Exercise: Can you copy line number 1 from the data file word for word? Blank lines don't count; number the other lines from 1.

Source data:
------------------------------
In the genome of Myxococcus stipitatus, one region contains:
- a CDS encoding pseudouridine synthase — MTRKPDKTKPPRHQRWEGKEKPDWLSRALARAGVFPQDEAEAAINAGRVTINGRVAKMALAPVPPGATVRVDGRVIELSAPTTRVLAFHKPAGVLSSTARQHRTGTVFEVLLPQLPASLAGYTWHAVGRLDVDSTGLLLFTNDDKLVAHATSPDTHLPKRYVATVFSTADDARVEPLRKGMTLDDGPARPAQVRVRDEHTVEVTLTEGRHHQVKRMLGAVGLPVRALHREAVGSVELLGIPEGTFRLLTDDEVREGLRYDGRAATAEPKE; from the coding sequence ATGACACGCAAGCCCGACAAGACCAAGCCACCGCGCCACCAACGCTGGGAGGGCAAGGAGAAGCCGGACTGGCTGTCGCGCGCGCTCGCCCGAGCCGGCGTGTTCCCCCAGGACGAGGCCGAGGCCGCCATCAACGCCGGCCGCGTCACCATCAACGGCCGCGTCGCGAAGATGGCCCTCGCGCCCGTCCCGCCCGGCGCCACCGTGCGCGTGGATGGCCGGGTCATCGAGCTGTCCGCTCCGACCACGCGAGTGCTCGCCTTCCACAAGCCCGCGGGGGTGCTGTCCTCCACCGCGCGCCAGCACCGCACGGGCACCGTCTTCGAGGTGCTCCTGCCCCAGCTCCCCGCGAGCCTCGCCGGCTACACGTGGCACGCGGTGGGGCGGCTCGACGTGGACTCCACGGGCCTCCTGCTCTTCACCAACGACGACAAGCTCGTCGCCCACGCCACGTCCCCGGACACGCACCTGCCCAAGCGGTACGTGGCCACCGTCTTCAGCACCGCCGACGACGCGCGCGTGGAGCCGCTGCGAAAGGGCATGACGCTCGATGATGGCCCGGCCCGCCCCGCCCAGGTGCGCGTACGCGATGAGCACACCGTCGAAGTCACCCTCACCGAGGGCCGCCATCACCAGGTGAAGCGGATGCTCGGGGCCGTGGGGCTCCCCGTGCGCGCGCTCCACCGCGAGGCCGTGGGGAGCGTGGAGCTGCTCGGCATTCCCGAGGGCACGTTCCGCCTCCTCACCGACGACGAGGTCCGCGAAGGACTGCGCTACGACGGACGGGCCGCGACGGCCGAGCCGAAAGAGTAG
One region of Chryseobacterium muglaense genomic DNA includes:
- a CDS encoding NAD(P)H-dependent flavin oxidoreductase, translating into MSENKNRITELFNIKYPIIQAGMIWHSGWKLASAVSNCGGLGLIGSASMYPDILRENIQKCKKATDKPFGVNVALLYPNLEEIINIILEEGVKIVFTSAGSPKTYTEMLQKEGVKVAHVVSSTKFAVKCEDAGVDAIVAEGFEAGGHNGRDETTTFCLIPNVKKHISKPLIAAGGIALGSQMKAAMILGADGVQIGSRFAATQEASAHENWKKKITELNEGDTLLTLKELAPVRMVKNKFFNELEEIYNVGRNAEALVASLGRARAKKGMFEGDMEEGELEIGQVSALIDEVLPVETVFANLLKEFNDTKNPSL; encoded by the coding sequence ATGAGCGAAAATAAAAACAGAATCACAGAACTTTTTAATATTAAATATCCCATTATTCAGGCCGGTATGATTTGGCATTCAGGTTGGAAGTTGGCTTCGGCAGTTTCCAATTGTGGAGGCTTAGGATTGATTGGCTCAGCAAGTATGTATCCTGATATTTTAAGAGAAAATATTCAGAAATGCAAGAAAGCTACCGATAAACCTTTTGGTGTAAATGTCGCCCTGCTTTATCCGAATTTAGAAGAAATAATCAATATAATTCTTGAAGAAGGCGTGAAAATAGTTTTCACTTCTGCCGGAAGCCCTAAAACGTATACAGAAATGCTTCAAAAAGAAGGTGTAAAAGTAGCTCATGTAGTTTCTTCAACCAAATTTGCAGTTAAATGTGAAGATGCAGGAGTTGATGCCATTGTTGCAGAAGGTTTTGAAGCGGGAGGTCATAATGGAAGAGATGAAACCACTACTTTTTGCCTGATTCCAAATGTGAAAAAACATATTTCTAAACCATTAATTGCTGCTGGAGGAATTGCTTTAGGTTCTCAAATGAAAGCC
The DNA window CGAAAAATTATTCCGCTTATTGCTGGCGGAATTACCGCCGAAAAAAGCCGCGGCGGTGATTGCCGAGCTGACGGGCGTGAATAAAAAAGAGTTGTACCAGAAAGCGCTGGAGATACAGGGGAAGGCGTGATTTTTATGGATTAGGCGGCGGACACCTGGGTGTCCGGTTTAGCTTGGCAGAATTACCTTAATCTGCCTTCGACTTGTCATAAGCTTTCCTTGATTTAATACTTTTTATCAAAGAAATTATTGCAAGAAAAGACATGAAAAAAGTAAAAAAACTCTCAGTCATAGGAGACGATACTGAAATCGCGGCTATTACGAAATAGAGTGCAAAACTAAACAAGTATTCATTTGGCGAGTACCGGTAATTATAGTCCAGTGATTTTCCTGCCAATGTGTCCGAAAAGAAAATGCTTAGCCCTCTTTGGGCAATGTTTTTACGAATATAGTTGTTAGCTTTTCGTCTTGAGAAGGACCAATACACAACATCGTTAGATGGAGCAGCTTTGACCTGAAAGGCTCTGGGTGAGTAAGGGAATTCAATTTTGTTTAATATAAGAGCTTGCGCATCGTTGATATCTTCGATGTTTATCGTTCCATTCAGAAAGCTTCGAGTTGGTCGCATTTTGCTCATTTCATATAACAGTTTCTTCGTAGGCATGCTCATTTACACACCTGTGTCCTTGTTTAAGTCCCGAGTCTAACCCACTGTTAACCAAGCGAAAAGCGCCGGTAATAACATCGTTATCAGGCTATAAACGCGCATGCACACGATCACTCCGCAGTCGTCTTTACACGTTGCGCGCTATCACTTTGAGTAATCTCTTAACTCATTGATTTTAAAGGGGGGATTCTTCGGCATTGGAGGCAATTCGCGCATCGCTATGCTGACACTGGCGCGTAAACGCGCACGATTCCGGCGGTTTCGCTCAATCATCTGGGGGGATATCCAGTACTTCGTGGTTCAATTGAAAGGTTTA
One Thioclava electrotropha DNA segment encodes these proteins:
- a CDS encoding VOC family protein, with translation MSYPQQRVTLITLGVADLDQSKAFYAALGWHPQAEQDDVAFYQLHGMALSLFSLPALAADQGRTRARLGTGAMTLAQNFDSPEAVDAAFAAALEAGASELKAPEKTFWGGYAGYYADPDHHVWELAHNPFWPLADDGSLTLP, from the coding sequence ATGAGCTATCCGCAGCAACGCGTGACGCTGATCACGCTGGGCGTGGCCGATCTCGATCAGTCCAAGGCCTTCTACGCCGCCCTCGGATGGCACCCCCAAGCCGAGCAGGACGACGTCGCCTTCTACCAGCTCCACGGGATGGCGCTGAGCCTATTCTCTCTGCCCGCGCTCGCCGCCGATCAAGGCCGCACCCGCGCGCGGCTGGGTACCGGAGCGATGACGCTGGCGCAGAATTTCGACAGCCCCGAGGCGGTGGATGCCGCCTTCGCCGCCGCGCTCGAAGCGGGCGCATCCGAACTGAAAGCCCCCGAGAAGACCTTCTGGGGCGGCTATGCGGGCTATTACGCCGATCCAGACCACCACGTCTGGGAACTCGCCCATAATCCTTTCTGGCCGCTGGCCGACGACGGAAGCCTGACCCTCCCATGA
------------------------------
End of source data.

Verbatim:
In the genome of Myxococcus stipitatus, one region contains: